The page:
Manufacturing Value Chain

Archives for May 2014 « Recent Articles

Photo of S RamachandranOffline

Cisco organized its analyst day "Engage 2014" at its Bangalore campus on 7th May 2014. Demos of working applications such as Digital Bank, flexible IT campus, intelligent WAN and a working model of IoT (Internet of Things) for a pharmaceutical factory gave a feel of what to expect from Cisco. IoT solutions today are one way flow of information – sensors feeding key machine parameters to a central dashboard with some intelligence such as dynamic variable costing etc., Future versions could involve two way communication to control the equipment, subject to OEM constraints.

Photo of Heather AshtonOffline

IBM Smarter Commerce: Focus on the Customer

By Heather Ashton

This blog provides a first glimpse at some of the relevant themes and announcements for manufacturers that IBM made at its recent IBM Smarter Commerce Global Summit in Tampa, Florida.

Photo of Simon EllisOffline

Held in Las Vegas in early-April of 2014, SCM2014 (formerly known as SAPinsider) was significant for me on two fronts. As we have noted in prior years, this event focuses extensively on the topic of the supply chain, so both sessions and manufacturer interactions are particularly useful in both understanding the perception of SAP and the extent to which both new and existing applications are being successfully adopted amongst the user base.

Photo of S RamachandranOffline

Revenue for automobile OEMs does not stop with sale of new vehicles but continues throughout its life cycle due to sale of spares parts and service. Today, the percentage of revenue from aftermarket as a share of revenue is in single digits and there is an opportunity to double it in the long run with meticulous planning, investments in appropriate technology and execution. There seems to be a paradox in some quarters that revenue from aftermarket segment could be due to poor quality of parts, which is not true. All parts have limited life due to wear and tear. If the life of critical parts can be predicted using physics based or analytical models and backed by field data, there is an opportunity to be tapped. This could translate to a regular revenue stream from replacement of parts nearing the end of their life. Revenue from aftermarket sales can be much more predictable and steady compared to new product sales.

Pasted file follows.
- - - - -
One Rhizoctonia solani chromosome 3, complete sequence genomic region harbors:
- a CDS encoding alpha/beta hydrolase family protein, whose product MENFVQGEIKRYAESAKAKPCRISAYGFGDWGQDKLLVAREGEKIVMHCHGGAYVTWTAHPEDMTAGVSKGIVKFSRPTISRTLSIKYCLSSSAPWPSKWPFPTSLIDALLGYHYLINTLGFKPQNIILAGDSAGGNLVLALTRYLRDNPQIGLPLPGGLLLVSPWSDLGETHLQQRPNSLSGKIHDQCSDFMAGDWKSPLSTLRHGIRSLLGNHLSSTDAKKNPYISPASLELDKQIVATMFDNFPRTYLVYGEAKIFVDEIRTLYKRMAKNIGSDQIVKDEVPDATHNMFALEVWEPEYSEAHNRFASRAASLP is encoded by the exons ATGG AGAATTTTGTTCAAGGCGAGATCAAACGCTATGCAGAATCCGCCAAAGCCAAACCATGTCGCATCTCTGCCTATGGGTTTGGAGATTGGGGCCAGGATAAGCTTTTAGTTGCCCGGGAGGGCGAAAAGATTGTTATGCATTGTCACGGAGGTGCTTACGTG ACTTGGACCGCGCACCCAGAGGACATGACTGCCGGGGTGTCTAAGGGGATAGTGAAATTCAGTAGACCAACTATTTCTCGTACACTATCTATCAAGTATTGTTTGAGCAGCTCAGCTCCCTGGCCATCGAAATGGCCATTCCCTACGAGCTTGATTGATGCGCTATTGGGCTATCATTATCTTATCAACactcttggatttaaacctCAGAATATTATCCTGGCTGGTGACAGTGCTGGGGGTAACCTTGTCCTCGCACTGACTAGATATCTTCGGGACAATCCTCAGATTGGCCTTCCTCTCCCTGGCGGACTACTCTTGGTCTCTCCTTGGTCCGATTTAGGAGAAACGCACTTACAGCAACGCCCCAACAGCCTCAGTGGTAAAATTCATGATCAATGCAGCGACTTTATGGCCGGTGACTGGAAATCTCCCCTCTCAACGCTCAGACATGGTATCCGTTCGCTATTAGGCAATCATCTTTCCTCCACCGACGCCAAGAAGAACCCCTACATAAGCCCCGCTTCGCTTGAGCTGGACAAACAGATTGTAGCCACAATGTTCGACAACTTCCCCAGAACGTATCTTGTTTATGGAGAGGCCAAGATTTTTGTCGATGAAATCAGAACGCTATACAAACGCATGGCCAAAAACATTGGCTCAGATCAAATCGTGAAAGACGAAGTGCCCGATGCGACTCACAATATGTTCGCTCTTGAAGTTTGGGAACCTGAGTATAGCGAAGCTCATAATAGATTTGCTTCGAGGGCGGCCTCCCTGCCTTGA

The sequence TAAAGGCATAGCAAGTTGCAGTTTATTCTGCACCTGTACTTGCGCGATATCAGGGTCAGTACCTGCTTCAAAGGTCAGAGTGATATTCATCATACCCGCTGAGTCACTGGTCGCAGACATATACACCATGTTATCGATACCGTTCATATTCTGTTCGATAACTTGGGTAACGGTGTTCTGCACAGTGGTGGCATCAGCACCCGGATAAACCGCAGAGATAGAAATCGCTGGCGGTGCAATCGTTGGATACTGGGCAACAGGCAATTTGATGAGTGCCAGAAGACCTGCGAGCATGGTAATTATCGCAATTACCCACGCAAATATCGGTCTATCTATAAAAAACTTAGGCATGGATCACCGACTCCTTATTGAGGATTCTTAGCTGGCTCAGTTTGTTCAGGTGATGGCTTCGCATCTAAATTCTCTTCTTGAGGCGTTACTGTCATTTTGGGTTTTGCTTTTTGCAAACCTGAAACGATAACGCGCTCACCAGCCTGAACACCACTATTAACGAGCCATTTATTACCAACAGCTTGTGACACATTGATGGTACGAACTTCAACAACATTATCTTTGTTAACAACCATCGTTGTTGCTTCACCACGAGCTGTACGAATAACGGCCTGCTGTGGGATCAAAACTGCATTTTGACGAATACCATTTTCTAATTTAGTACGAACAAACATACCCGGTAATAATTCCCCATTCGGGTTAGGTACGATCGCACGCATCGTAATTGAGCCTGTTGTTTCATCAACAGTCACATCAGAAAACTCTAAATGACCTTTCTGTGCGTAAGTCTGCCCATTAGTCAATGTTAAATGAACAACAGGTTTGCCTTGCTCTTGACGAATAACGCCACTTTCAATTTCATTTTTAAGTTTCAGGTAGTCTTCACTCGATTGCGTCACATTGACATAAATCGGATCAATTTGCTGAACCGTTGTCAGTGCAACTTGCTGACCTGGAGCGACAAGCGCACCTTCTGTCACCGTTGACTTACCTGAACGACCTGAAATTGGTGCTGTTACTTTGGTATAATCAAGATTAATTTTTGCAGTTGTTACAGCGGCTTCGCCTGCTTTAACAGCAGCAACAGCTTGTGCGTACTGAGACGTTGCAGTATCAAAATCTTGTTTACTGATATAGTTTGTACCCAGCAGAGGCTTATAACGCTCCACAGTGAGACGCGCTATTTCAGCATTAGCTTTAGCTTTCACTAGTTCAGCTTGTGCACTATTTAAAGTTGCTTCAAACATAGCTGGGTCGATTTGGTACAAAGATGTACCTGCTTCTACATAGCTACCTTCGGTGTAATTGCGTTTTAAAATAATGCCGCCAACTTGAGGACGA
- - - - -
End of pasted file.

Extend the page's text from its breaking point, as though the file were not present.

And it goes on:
Photo of Kimberly KnickleOffline

Verizon recently released its 2014 Data Breach Investigations Report, based on a collaborative data collection effort with 50 organizations including law enforcement agencies, security Information Sharing and Analysis Centers (ISACS), Computer Security Incident Response Teams (CSIRTS), Infosec product and service providers, forensic providers, and cyber centers. The report categorizes more than 63,000 security incidents from 2013 into 9 basic patterns, and this is possible because the data is collected using VERIS – The Vocabulary for Event Recording and Incident Sharing, a common language for describing security incidents in a structured manner.

Photo of Guy CourtinOffline

The Internet of Things (IoT) is the latest hot topic that has captured the attention of businesses across all industries. At some levels this feels like the next version of “big data.” Since 2011 there are already more connected devices than human beings on the planet. There are predictions that by 2020 there will be between 26 and 50 billion connected devices. All these devices are creating a mountain of data, truly feeding the “big data” machine. However, IoT is not big data. Big data describes the larger concept of the increase in accessible data, IoT focuses on the technology that empowers and allows for big data.

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